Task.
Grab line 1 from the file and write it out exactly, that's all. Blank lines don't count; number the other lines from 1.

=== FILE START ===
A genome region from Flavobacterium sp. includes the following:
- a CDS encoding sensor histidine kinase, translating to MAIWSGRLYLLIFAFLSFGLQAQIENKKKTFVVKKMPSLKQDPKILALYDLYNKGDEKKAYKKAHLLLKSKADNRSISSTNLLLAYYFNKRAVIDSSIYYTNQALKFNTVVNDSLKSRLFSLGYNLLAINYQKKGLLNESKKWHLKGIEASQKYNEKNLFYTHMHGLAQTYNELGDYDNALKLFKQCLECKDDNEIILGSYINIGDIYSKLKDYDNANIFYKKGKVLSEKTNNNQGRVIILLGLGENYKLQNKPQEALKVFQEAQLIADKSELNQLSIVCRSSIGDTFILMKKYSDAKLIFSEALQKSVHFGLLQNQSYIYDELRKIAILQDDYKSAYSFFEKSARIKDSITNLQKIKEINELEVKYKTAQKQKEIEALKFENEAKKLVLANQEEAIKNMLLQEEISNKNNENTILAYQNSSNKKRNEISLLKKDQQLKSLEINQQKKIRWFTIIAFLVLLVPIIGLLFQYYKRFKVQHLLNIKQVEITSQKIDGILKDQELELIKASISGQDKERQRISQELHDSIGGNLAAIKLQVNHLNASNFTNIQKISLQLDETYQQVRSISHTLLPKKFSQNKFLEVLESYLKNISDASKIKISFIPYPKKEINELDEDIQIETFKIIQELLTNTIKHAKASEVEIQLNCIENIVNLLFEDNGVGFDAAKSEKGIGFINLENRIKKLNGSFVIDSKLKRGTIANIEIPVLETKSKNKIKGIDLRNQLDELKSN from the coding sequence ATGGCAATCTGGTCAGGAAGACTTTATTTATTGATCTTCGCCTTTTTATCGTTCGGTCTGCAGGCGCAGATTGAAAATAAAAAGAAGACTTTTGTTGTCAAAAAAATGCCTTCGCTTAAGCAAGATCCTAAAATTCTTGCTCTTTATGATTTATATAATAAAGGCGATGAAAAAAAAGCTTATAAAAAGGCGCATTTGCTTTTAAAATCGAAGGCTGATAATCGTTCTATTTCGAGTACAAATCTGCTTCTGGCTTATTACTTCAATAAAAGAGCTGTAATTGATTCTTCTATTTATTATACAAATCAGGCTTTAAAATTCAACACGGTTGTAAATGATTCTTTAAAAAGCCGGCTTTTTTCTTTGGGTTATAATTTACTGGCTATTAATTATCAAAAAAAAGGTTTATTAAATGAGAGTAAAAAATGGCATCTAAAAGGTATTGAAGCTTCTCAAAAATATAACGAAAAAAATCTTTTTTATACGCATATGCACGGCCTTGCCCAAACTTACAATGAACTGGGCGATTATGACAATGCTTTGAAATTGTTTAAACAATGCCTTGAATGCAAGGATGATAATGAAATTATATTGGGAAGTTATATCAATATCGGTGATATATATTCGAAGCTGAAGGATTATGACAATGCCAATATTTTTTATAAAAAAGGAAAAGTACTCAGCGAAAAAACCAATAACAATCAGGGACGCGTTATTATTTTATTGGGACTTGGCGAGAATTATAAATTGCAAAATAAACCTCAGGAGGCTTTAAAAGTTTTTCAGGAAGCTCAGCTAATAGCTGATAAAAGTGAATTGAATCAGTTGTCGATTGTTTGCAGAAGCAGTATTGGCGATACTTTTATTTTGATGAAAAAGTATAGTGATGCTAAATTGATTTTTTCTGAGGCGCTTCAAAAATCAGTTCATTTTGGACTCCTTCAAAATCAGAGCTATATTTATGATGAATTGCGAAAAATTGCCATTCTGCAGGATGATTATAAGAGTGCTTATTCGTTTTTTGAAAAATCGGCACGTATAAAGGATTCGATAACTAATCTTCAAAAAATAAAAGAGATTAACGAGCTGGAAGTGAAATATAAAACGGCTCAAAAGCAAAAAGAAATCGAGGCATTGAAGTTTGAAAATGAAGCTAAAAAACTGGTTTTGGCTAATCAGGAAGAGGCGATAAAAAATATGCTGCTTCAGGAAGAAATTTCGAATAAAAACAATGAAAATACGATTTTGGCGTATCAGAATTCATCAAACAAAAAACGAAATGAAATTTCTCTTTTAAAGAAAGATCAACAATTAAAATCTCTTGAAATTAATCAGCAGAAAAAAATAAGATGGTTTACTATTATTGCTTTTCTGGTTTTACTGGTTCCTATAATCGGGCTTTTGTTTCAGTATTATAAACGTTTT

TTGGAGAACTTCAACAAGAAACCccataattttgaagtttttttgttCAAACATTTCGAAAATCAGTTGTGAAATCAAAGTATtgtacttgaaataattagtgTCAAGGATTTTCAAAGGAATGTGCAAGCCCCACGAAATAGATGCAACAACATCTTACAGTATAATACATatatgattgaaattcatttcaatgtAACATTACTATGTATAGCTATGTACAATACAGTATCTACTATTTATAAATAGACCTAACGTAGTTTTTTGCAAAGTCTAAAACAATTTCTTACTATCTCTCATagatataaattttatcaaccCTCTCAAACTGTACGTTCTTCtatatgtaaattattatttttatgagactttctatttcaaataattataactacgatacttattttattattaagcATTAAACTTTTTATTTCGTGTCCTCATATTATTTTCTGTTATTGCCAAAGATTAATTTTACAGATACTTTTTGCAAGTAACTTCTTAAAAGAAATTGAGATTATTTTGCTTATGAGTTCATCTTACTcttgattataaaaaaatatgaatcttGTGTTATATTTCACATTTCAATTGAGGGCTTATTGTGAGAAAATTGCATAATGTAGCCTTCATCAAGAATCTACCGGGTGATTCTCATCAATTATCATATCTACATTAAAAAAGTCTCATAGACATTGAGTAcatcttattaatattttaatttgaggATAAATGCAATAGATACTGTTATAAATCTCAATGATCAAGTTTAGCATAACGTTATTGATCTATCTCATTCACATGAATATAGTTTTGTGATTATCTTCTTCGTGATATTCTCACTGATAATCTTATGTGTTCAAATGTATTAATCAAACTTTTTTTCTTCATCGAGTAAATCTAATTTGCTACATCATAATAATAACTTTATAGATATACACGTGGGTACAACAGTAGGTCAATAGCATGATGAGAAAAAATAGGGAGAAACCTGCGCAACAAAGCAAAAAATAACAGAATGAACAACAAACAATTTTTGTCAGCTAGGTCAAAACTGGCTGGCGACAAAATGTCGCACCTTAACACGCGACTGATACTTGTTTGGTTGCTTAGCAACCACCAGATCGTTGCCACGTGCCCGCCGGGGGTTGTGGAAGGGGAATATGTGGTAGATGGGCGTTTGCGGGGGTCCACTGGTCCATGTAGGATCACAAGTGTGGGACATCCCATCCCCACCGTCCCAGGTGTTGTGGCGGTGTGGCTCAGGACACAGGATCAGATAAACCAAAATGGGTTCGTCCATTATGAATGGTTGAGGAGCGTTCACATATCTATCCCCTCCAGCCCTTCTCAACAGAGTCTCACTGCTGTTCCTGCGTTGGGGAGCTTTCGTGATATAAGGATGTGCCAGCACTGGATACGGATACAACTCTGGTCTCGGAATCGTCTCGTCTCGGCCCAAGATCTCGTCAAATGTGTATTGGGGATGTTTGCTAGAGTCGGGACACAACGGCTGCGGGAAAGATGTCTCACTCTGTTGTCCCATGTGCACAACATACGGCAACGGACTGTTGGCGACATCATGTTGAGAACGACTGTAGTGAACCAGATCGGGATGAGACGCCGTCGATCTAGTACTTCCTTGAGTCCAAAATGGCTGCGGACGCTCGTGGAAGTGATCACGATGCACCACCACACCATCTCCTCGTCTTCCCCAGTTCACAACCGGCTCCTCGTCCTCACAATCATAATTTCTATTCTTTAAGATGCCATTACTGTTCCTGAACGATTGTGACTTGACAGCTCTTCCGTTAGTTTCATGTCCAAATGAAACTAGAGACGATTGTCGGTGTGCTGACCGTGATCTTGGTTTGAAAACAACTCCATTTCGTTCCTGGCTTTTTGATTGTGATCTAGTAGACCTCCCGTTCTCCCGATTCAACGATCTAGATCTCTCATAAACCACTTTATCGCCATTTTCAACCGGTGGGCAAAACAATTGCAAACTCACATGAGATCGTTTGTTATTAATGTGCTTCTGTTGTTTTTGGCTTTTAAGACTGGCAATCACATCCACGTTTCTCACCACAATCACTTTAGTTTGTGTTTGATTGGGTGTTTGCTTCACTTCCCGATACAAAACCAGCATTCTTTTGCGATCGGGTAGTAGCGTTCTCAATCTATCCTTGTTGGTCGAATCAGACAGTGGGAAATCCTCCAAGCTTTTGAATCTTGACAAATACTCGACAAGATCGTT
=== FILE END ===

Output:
A genome region from Flavobacterium sp. includes the following: